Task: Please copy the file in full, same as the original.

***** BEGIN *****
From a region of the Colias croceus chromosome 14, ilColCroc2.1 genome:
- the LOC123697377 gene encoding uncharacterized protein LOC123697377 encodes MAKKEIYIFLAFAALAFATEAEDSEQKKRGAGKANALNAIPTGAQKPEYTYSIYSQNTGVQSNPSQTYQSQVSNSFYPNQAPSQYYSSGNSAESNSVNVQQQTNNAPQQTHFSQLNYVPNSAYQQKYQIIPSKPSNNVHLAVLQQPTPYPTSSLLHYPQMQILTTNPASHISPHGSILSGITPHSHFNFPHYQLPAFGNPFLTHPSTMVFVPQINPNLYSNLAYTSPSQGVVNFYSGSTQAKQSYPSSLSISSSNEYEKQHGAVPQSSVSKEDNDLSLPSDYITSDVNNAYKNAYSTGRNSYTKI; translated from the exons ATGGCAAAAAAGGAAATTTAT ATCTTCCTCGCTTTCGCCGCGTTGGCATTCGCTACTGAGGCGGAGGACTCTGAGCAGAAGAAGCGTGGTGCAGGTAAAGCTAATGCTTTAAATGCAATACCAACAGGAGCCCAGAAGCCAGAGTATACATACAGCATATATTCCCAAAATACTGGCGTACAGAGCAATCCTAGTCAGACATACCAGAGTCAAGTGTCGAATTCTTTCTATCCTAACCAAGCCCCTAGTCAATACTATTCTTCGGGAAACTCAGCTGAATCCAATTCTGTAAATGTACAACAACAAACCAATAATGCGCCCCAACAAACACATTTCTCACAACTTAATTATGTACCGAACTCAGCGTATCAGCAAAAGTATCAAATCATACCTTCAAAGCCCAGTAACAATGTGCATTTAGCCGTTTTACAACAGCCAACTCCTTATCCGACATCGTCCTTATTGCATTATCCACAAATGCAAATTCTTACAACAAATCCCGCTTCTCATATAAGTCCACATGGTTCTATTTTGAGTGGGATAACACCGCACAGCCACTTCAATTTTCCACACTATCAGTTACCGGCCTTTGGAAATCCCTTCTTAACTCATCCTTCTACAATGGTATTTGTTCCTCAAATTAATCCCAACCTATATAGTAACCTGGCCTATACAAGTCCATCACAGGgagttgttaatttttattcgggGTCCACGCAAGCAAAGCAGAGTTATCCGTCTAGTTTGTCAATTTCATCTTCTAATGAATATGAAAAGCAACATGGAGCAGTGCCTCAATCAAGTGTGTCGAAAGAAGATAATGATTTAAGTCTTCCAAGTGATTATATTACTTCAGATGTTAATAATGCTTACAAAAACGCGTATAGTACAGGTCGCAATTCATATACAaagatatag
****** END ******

From a region of the Colias croceus chromosome 14, ilColCroc2.1 genome:
- the LOC123697377 gene encoding uncharacterized protein LOC123697377 encodes MAKKEIYIFLAFAALAFATEAEDSEQKKRGAGKANALNAIPTGAQKPEYTYSIYSQNTGVQSNPSQTYQSQVSNSFYPNQAPSQYYSSGNSAESNSVNVQQQTNNAPQQTHFSQLNYVPNSAYQQKYQIIPSKPSNNVHLAVLQQPTPYPTSSLLHYPQMQILTTNPASHISPHGSILSGITPHSHFNFPHYQLPAFGNPFLTHPSTMVFVPQINPNLYSNLAYTSPSQGVVNFYSGSTQAKQSYPSSLSISSSNEYEKQHGAVPQSSVSKEDNDLSLPSDYITSDVNNAYKNAYSTGRNSYTKI; translated from the exons ATGGCAAAAAAGGAAATTTAT ATCTTCCTCGCTTTCGCCGCGTTGGCATTCGCTACTGAGGCGGAGGACTCTGAGCAGAAGAAGCGTGGTGCAGGTAAAGCTAATGCTTTAAATGCAATACCAACAGGAGCCCAGAAGCCAGAGTATACATACAGCATATATTCCCAAAATACTGGCGTACAGAGCAATCCTAGTCAGACATACCAGAGTCAAGTGTCGAATTCTTTCTATCCTAACCAAGCCCCTAGTCAATACTATTCTTCGGGAAACTCAGCTGAATCCAATTCTGTAAATGTACAACAACAAACCAATAATGCGCCCCAACAAACACATTTCTCACAACTTAATTATGTACCGAACTCAGCGTATCAGCAAAAGTATCAAATCATACCTTCAAAGCCCAGTAACAATGTGCATTTAGCCGTTTTACAACAGCCAACTCCTTATCCGACATCGTCCTTATTGCATTATCCACAAATGCAAATTCTTACAACAAATCCCGCTTCTCATATAAGTCCACATGGTTCTATTTTGAGTGGGATAACACCGCACAGCCACTTCAATTTTCCACACTATCAGTTACCGGCCTTTGGAAATCCCTTCTTAACTCATCCTTCTACAATGGTATTTGTTCCTCAAATTAATCCCAACCTATATAGTAACCTGGCCTATACAAGTCCATCACAGGgagttgttaatttttattcgggGTCCACGCAAGCAAAGCAGAGTTATCCGTCTAGTTTGTCAATTTCATCTTCTAATGAATATGAAAAGCAACATGGAGCAGTGCCTCAATCAAGTGTGTCGAAAGAAGATAATGATTTAAGTCTTCCAAGTGATTATATTACTTCAGATGTTAATAATGCTTACAAAAACGCGTATAGTACAGGTCGCAATTCATATACAaagatatag